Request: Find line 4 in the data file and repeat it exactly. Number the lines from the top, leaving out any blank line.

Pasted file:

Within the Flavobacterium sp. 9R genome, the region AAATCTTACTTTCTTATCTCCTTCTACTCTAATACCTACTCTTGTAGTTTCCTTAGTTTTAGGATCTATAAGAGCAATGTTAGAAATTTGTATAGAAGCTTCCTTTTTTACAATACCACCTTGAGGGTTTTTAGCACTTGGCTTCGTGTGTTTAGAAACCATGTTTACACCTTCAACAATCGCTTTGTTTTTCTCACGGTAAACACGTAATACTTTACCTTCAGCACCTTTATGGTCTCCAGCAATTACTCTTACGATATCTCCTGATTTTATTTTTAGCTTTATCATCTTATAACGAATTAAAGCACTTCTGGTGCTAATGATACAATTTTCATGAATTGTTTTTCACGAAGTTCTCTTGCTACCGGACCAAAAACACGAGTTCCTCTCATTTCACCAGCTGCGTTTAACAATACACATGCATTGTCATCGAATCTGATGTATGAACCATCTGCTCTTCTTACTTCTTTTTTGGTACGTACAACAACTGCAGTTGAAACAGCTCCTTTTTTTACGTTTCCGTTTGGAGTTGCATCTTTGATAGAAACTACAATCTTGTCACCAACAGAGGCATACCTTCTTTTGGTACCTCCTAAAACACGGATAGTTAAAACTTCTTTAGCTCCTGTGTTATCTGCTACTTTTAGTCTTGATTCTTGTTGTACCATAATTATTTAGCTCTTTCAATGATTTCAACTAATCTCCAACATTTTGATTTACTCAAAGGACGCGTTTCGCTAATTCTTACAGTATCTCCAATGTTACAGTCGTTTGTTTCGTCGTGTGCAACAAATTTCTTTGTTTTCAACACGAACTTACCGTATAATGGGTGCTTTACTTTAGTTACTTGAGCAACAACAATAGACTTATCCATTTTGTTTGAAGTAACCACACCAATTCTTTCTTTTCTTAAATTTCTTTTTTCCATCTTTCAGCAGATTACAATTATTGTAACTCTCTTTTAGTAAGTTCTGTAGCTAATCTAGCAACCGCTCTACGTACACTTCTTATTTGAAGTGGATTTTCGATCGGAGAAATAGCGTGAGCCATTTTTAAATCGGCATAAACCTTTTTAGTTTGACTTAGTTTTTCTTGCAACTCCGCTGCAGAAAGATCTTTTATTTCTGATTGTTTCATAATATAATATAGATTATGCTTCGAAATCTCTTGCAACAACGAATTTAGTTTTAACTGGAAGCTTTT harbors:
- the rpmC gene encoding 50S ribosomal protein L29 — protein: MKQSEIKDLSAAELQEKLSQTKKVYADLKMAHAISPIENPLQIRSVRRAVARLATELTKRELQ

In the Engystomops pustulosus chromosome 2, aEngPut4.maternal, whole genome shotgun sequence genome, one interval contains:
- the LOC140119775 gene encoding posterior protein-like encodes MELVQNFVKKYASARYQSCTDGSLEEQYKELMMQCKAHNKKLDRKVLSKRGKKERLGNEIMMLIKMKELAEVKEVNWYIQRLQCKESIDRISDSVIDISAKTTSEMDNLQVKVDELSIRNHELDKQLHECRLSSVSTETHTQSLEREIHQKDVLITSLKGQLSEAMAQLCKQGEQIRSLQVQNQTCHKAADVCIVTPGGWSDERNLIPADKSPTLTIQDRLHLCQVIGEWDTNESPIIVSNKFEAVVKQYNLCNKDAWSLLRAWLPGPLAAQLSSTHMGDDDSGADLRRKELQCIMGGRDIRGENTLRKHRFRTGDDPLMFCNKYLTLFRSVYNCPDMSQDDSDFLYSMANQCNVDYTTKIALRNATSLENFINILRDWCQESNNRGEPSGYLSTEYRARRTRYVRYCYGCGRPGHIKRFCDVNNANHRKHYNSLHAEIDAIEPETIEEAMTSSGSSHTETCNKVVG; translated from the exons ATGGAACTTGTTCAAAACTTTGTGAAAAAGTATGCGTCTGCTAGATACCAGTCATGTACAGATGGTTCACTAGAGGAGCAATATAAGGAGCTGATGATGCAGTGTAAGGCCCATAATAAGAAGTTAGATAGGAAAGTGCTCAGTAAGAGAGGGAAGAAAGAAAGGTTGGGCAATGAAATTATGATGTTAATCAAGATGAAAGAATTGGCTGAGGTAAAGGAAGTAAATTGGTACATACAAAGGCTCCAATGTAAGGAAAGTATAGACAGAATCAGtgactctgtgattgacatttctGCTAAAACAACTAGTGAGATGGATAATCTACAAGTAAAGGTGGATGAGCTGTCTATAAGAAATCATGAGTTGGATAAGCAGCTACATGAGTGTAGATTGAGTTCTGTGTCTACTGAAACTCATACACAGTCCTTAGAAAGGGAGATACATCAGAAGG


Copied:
- the LOC140119775 gene encoding posterior protein-like encodes MELVQNFVKKYASARYQSCTDGSLEEQYKELMMQCKAHNKKLDRKVLSKRGKKERLGNEIMMLIKMKELAEVKEVNWYIQRLQCKESIDRISDSVIDISAKTTSEMDNLQVKVDELSIRNHELDKQLHECRLSSVSTETHTQSLEREIHQKDVLITSLKGQLSEAMAQLCKQGEQIRSLQVQNQTCHKAADVCIVTPGGWSDERNLIPADKSPTLTIQDRLHLCQVIGEWDTNESPIIVSNKFEAVVKQYNLCNKDAWSLLRAWLPGPLAAQLSSTHMGDDDSGADLRRKELQCIMGGRDIRGENTLRKHRFRTGDDPLMFCNKYLTLFRSVYNCPDMSQDDSDFLYSMANQCNVDYTTKIALRNATSLENFINILRDWCQESNNRGEPSGYLSTEYRARRTRYVRYCYGCGRPGHIKRFCDVNNANHRKHYNSLHAEIDAIEPETIEEAMTSSGSSHTETCNKVVG; translated from the exons ATGGAACTTGTTCAAAACTTTGTGAAAAAGTATGCGTCTGCTAGATACCAGTCATGTACAGATGGTTCACTAGAGGAGCAATATAAGGAGCTGATGATGCAGTGTAAGGCCCATAATAAGAAGTTAGATAGGAAAGTGCTCAGTAAGAGAGGGAAGAAAGAAAGGTTGGGCAATGAAATTATGATGTTAATCAAGATGAAAGAATTGGCTGAGGTAAAGGAAGTAAATTGGTACATACAAAGGCTCCAATGTAAGGAAAGTATAGACAGAATCAGtgactctgtgattgacatttctGCTAAAACAACTAGTGAGATGGATAATCTACAAGTAAAGGTGGATGAGCTGTCTATAAGAAATCATGAGTTGGATAAGCAGCTACATGAGTGTAGATTGAGTTCTGTGTCTACTGAAACTCATACACAGTCCTTAGAAAGGGAGATACATCAGAAGG